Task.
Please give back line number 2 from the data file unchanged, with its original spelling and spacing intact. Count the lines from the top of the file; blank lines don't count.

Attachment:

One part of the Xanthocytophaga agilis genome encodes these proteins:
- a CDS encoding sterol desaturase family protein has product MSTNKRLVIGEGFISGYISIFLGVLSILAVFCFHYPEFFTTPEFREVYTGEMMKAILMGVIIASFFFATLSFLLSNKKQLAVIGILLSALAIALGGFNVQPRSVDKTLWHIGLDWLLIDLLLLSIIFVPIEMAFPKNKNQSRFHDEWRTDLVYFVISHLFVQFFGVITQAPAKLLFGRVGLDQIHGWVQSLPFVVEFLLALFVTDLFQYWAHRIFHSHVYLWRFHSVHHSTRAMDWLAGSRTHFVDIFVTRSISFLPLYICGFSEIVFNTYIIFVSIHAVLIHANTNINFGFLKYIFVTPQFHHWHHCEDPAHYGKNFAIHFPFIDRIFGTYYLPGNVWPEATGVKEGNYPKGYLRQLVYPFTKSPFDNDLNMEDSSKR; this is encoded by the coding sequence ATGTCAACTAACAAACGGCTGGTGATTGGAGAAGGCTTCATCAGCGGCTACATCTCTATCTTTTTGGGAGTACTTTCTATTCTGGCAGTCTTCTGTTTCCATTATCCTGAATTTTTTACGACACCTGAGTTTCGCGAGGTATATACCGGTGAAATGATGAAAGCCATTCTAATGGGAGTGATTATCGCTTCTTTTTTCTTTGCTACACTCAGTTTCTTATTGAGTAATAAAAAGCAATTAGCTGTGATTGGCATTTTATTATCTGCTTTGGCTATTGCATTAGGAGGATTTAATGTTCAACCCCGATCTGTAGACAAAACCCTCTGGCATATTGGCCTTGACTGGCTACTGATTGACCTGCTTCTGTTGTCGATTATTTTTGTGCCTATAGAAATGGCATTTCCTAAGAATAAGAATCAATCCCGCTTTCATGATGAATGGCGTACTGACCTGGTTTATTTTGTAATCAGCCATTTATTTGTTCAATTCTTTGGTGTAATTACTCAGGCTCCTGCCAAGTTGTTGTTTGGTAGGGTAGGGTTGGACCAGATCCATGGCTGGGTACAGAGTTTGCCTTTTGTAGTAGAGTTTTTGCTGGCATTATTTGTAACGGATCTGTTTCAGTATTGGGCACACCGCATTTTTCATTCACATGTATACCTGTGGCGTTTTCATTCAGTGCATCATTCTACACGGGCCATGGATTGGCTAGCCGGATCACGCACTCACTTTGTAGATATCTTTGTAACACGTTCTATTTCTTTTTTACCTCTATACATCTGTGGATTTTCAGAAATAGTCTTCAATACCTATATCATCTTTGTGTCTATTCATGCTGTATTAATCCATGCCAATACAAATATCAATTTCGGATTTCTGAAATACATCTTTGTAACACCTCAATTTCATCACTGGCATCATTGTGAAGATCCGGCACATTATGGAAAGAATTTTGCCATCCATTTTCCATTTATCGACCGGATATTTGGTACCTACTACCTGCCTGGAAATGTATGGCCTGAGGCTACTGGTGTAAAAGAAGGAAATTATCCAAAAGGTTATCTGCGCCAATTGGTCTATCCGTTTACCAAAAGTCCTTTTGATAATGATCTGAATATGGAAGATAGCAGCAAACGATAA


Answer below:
- a CDS encoding sterol desaturase family protein has product MSTNKRLVIGEGFISGYISIFLGVLSILAVFCFHYPEFFTTPEFREVYTGEMMKAILMGVIIASFFFATLSFLLSNKKQLAVIGILLSALAIALGGFNVQPRSVDKTLWHIGLDWLLIDLLLLSIIFVPIEMAFPKNKNQSRFHDEWRTDLVYFVISHLFVQFFGVITQAPAKLLFGRVGLDQIHGWVQSLPFVVEFLLALFVTDLFQYWAHRIFHSHVYLWRFHSVHHSTRAMDWLAGSRTHFVDIFVTRSISFLPLYICGFSEIVFNTYIIFVSIHAVLIHANTNINFGFLKYIFVTPQFHHWHHCEDPAHYGKNFAIHFPFIDRIFGTYYLPGNVWPEATGVKEGNYPKGYLRQLVYPFTKSPFDNDLNMEDSSKR; this is encoded by the coding sequence ATGTCAACTAACAAACGGCTGGTGATTGGAGAAGGCTTCATCAGCGGCTACATCTCTATCTTTTTGGGAGTACTTTCTATTCTGGCAGTCTTCTGTTTCCATTATCCTGAATTTTTTACGACACCTGAGTTTCGCGAGGTATATACCGGTGAAATGATGAAAGCCATTCTAATGGGAGTGATTATCGCTTCTTTTTTCTTTGCTACACTCAGTTTCTTATTGAGTAATAAAAAGCAATTAGCTGTGATTGGCATTTTATTATCTGCTTTGGCTATTGCATTAGGAGGATTTAATGTTCAACCCCGATCTGTAGACAAAACCCTCTGGCATATTGGCCTTGACTGGCTACTGATTGACCTGCTTCTGTTGTCGATTATTTTTGTGCCTATAGAAATGGCATTTCCTAAGAATAAGAATCAATCCCGCTTTCATGATGAATGGCGTACTGACCTGGTTTATTTTGTAATCAGCCATTTATTTGTTCAATTCTTTGGTGTAATTACTCAGGCTCCTGCCAAGTTGTTGTTTGGTAGGGTAGGGTTGGACCAGATCCATGGCTGGGTACAGAGTTTGCCTTTTGTAGTAGAGTTTTTGCTGGCATTATTTGTAACGGATCTGTTTCAGTATTGGGCACACCGCATTTTTCATTCACATGTATACCTGTGGCGTTTTCATTCAGTGCATCATTCTACACGGGCCATGGATTGGCTAGCCGGATCACGCACTCACTTTGTAGATATCTTTGTAACACGTTCTATTTCTTTTTTACCTCTATACATCTGTGGATTTTCAGAAATAGTCTTCAATACCTATATCATCTTTGTGTCTATTCATGCTGTATTAATCCATGCCAATACAAATATCAATTTCGGATTTCTGAAATACATCTTTGTAACACCTCAATTTCATCACTGGCATCATTGTGAAGATCCGGCACATTATGGAAAGAATTTTGCCATCCATTTTCCATTTATCGACCGGATATTTGGTACCTACTACCTGCCTGGAAATGTATGGCCTGAGGCTACTGGTGTAAAAGAAGGAAATTATCCAAAAGGTTATCTGCGCCAATTGGTCTATCCGTTTACCAAAAGTCCTTTTGATAATGATCTGAATATGGAAGATAGCAGCAAACGATAA